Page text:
20

There are discussions on Meta already for some time now about the potential usage of bots on Stack Exchange (SE). The earliest I could find goes back to 2009, but there have been others [link], [link].

Here’s an interesting one about having a bot that tries to answer “easy” questions. The scenario is that (almost) duplicate, simple questions are asked time after time, despite SE’s efforts to prevent this by listing related questions at posting time. This is where the bot could be of service: it could quickly retrieve and post an answer from a previous duplicate (or with smarter Artificial Intelligence - AI) even from elsewhere on the web, like a user manual or a mailing list discussion). I imagine this might save some review time for moderators, and perhaps users would also enjoy not having to answer over and over again to the same question. Besides, answers would be very fast, which should make everyone happy if they are also of good quality.

This idea of “janitor” bots can have more use cases besides answering “easy” questions (see also discussion here), like suggesting missing tags and re-formatting what should have been code blocks, to name a few.

Yet, despite a long time since these discussions, better Machine Learning Classifiers (ML) and AI over the years, and tons of academic research around SE’s websites, it doesn’t seem that any such bots are among us (except maybe Jon Skeet). As part of a research project at the university, I am trying to understand why this is the case.

For this reason I’d like your opinion on the following:

  1. Do you consider a bot “harmful” for the SE communities?
    • If yes, would you consider the bot harmful even if
      • it operates in an automatic manner only in limited scenarios (e.g. specific tags)
      • it operates in a semi-automatic manner (namely with the supervision of a moderator who decides for posting or not the answer).
      • it operates only for a limited amount of time in a small community (e.g. here).
  2. Would you consider it too risky to give a bot a try?
  3. Would you accept an answer provided by a bot?
    • If not, why ? (e.g. you don’t trust replies from machines)
  4. Would you consider useless a “sloppy” answer by a bot, even if it is provided in just a few seconds? Answers may be not perfect, but they may link to other relevant threads that can help the asker to fix the problem without waiting extra time for a human response.
  • 18
    If you've got a duplicate finding bot I'd be very annoyed if it was posting answers that were little more than links to other questions. If you're going to do this at least have it flag the question as a duplicate. – ChrisF Jul 22 '15 at 11:49
  • 5
    @gnat (profile) is a duplicate finding bot – durron597 Jul 22 '15 at 16:35
  • You've got it backwards - Jon Skeet is The Architect and is not a bot. – user194162 Jul 22 '15 at 16:38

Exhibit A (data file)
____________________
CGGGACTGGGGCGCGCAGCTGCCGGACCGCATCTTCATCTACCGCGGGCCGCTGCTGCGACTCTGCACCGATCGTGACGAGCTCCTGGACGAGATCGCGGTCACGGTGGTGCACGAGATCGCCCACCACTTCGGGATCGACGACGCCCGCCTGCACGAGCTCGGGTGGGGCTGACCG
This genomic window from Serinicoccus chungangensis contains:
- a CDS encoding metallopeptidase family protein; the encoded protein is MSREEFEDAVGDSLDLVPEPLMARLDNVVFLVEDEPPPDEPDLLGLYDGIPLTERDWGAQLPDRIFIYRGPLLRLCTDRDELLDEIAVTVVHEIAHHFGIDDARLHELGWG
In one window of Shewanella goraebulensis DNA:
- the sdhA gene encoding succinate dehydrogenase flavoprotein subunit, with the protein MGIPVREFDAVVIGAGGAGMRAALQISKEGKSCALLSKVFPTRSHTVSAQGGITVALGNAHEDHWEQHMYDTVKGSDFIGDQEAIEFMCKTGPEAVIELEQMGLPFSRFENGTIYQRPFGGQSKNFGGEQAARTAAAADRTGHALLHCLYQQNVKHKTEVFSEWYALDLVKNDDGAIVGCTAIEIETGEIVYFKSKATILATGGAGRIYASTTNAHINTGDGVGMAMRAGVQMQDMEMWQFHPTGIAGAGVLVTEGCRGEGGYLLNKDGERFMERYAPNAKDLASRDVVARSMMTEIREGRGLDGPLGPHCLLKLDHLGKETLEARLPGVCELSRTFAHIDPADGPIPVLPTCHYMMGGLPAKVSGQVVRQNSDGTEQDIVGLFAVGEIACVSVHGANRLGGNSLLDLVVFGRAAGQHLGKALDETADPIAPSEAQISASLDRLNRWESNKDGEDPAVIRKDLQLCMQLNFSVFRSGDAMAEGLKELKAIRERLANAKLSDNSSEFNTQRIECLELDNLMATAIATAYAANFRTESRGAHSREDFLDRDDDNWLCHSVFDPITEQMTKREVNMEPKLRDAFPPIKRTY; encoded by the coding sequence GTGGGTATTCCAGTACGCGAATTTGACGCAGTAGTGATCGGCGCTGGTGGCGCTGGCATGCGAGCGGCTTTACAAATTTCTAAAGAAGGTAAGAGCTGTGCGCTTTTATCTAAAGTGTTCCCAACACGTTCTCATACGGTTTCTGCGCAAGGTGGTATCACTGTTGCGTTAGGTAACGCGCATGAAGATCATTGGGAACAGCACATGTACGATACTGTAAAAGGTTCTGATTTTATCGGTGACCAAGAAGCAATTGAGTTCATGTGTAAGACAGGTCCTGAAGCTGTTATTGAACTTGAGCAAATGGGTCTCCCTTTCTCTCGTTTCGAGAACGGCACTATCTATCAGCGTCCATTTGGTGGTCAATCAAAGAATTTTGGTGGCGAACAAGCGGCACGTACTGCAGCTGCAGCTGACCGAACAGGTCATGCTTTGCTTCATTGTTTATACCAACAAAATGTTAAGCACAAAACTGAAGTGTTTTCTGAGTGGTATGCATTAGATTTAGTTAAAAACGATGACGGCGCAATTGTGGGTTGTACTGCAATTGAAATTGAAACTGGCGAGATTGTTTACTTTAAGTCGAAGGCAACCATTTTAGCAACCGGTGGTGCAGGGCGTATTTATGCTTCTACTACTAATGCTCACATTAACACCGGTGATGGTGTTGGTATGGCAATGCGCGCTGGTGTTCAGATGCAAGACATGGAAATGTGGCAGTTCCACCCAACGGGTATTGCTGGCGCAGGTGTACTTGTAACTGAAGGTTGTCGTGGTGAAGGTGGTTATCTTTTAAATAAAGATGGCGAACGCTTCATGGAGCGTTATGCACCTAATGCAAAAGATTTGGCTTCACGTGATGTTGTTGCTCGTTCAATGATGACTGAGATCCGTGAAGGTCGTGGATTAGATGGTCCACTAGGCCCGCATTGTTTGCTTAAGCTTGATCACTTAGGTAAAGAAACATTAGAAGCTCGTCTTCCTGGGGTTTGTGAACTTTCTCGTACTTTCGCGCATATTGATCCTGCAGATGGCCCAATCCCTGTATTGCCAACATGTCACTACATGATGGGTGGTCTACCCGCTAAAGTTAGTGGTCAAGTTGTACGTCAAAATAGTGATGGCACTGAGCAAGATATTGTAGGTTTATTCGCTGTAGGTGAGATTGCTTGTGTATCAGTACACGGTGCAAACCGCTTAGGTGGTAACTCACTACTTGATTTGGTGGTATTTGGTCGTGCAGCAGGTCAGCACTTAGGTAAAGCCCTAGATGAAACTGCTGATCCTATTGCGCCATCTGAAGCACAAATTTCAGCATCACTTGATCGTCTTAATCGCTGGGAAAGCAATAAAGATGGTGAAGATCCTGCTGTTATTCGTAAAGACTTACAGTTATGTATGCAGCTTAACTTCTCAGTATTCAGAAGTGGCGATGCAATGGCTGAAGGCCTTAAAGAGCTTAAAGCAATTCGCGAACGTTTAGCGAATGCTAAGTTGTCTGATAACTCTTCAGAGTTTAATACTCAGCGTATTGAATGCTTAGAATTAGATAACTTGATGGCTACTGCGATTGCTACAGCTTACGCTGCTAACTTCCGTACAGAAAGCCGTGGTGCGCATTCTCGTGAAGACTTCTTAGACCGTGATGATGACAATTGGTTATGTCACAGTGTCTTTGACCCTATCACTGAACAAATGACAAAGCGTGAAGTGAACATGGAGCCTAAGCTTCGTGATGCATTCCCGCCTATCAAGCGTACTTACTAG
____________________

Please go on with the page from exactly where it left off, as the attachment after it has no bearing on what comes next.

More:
• @GlenH7 - who's the Oracle then? – Deer Hunter Jul 22 '15 at 16:52
  • 1
    That would probably be random, @DeerHunter. – Josh Caswell Jul 22 '15 at 20:09
  • 1
    There are (non spam) bots operating on the SE network already. I detailed several of them in an answer over on Community Building – Andy Aug 4 '15 at 18:51
16

The usefulness of a bot has already been proven. And it's not the only one bringing problems to peoples' attention.

The real question you seem to be asking is whether a bot making posts would be harmful. If the bot's doing something practically Watson-like, then sure, that's great. If it can stitch together a valid, correct answer, and do it all in well-Markdowned, coherent English, I'd accept its answers as fast as it could provide them. One of the main principles around here is generally understood to be that you never, ever vote/flag/act based on who posted something, but instead on the content of the post.

The problem is, what you're proposing is content I'd be downvoting/flagging/voting to delete from anyone. Grabbing answers from prior duplicates is absolutely not allowed, to the point where advice to that effect is part of the community FAQ. You said that "perhaps users would also enjoy not having to answer over and over again to the same question", but we don't want users to do that in the first place. If the same question is posted over and over, we want them closed as duplicate questions, which is why Stack Exchange has functionality specifically for doing that.

On the other hand, if you (or anyone) can make a bot that identifies duplicate questions, has a lower false-positive rate than humans, and votes or flags to close them (or possibly brings them to the attention of a human monitoring the bot, so they can take action manually), that's a great idea. As I mentioned at the start of this post, there's precedent for similar automation, and when that post came up, the response was generally positive.